Writer: Tim Stillman
Date:Thursday August 30 2007
Last night provided everything I wanted. It was game devoid of any real excitement or tension, in fact, as an encounter it was entirely moribund. Before the game I was hoping and praying that I would be bored witless by the events and so it proved. After the nail chomping encounters against Citeh and Fulham, it was nice to be able to actually sit back and analyse a match in a most pretentious fashion. Shortly after the first goal, I actually pledged to myself to perform a kind of 'player cam' on Gilberto, constantly checking his positioning and reading of the game to properly appreciate just how good he is. It is the kind of joy that only an obsessive can understand. (A bit like sitting around all summer in your underpants, watching old Arsenal season review re runs, your own filth arranged haphazardly around you while you remonstrate wildly with the linesman for not flagging Viduka offside).
Le Boss promised a few changes and so he delivered, Abou Diaby returned to central midfield to partner Gilberto, whilst Theo Walcott and Eduardo got the full ninety minutes to weave themselves further into the Arsenal fabric. After only seven minutes the Gunners' killed the tie off. Walcott was played in by the impressive Justin Hoyte down the right (Daily Mail readers amongst you will appreciate the irony of an all English right wing....in fact, you probably won't because you'll probably be too busy picketing Lebanese restaurants, demanding that they 'stop corrupting our culture.'), Walcott sold a confident shimmy before lashing in a low cross which Tomas Rosicky attacked with poise to slide Arsenal into a 3-0 aggregate lead. The Czech's understandably muted celebration was punctuated by gesticulating an apology to the small hoard of travelling Spartans. They responded by applauding steadfastly. (Ironically, a goal he scored at Highbury for Sparta back in 2000 also drew applause from the opposing fans).
From there on in, the game died a death. Arsenal had absolutely no need to do anything other than play the game out and preserve themselves for tougher matches ahead. Walcott continued to look promising on the counter attack, running at defenders with more gusto and belief than we have seen from him previously. I just really wish he would get his head up before his final delivery. It is difficult to analyse the game beyond this point, even le Boss could not venture an attempt in his post match press conference. Arsenal could afford to play very much within themselves, Prague knew the game was up. Though they did create one chance of note towards the end of the first half. As he had done in the first leg, Jan Rezek snuck around the back of Gael Clichy, latching onto Pospech's through ball, dinked the ball over the advancing Almunia, but agonisingly wide.
The game played out in much the same fashion in the second half. That is until the triumvirate of introductions, Cesc Fabregas, Emmanuel Adebayor and Denilson. I must confess I was none too impressed when Cesc came on, with the tie virtually over and a psychopathic excuse for a footballer looking to exact brutal revenge, I simply could not see the point. However, Cesc's burst of energy reinvigorated the game with new life. Eduardo, who had been extremely quiet, moved out wide, Walcott, who had begun to fade on the right wing, moved upfront and Adebayor's boundless energy gave Arsenal a different dimension. Arsenal grabbed another goal. Eduardo skipped joyfully around Pospech on the left, before cutting the ball back to Cesc Fabregas. The dimunitive Spaniard took a touch before firing a low shot which squirmed under the body of Tomas Postulka. With Denilson and Adebayor all flicks and tricks, a little more joy was injected into our game. Adebayor and Denilson exchanged deft lay offs, before Densilson's right wing cross was dispatched by the flying Eduardo from inside the six yard box. It was exactly the kind of goal that we had bought him to score.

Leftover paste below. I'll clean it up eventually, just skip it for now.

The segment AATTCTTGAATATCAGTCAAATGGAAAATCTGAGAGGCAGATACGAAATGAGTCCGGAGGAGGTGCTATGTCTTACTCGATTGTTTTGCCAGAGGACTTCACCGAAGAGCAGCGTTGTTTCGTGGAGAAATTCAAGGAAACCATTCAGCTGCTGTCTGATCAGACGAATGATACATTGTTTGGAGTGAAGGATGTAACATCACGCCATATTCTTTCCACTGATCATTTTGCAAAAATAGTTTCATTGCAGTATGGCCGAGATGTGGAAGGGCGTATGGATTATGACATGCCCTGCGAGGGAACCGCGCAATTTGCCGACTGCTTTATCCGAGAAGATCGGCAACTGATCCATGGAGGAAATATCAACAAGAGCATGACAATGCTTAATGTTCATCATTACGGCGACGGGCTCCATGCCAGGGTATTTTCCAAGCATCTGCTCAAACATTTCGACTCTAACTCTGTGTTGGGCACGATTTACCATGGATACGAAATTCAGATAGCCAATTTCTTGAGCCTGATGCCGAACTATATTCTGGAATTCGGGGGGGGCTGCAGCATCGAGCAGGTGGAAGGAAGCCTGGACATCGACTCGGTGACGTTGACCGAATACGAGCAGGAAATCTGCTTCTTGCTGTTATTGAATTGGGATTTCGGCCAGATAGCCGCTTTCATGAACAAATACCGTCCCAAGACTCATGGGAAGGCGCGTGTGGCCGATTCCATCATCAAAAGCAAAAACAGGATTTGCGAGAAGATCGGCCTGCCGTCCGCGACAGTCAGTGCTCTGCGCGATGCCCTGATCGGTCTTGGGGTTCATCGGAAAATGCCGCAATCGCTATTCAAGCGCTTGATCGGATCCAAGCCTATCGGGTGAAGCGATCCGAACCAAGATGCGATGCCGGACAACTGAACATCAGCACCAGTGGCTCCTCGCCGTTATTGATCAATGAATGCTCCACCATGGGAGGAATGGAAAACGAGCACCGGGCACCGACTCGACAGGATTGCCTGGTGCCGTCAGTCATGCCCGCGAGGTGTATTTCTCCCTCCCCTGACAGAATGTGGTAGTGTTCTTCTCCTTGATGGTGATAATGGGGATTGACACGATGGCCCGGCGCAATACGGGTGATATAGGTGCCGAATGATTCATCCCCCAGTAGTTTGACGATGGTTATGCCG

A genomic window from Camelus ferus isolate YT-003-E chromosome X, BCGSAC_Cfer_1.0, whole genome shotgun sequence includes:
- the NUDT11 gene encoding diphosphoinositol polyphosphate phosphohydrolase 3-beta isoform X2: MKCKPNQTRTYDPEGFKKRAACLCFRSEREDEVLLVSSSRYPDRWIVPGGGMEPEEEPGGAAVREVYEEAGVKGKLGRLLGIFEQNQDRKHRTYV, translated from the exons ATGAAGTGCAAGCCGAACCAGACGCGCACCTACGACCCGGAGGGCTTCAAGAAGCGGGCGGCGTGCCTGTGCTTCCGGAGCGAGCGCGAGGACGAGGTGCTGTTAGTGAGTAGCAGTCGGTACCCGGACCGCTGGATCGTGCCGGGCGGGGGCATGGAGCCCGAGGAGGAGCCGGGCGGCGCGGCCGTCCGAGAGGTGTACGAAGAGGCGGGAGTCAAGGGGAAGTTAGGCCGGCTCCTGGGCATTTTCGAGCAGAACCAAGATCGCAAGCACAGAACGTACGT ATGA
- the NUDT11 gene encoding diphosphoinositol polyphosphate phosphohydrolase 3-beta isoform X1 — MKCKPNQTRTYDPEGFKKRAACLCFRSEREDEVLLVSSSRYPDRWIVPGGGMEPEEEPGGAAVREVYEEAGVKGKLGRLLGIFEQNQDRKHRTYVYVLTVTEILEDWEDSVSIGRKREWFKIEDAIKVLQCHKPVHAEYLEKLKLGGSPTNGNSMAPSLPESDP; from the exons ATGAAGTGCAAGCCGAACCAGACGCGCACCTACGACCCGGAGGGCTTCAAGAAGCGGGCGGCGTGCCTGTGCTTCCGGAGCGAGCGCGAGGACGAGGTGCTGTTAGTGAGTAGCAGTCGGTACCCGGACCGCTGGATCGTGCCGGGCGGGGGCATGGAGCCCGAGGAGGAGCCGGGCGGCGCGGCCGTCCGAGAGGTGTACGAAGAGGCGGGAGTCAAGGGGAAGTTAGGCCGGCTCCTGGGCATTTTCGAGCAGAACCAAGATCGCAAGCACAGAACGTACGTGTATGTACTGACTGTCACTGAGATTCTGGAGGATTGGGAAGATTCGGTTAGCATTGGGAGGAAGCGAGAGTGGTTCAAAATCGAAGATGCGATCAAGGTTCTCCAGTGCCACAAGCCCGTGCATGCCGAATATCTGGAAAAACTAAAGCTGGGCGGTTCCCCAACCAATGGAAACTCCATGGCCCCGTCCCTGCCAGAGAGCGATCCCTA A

That meant that all three of Arsenal's goals came from innovative work out wide. On Saturday, Alex Hleb's wing play won us a penalty and a goal. I would suggest that the suggestion Arsenal do not produce from wide positions is something of a myth. Most of our goals last season came from good wing play. I would argue that we need more depth on the wings, but this chalk on the boots style many are proposing is not what we are screaming out for. What we have needed is more goals from our midfielders (afterall, how is a winger supposed to make Pires/ Overmarsesque contributions to the scoring charts if he is stuck out on the touchline?) So far this campaign, the midfielders are scoring freely and I hope this is a trend that continues. The final whistle sounded and Fabregas stopped to kiss the black armband he was wearing in tribute to friend and international team mate Antonio Puerte who died this week, shortly after collapsing in Sevilla's match versus Getafe. It's a sobering thought to be confronted with how fragile a thing life actually is, a 22 year old professional athlete six weeks shy of fatherhood dying of a heart attack seems an improbable scenario. An especially pertinent thought in the wake of the death of young QPR striker Ray Jones. Our condolences to both families. Hardly makes the impending closure of the transfer window worth worrying about.LD.
Date:Thursday August 30 2007
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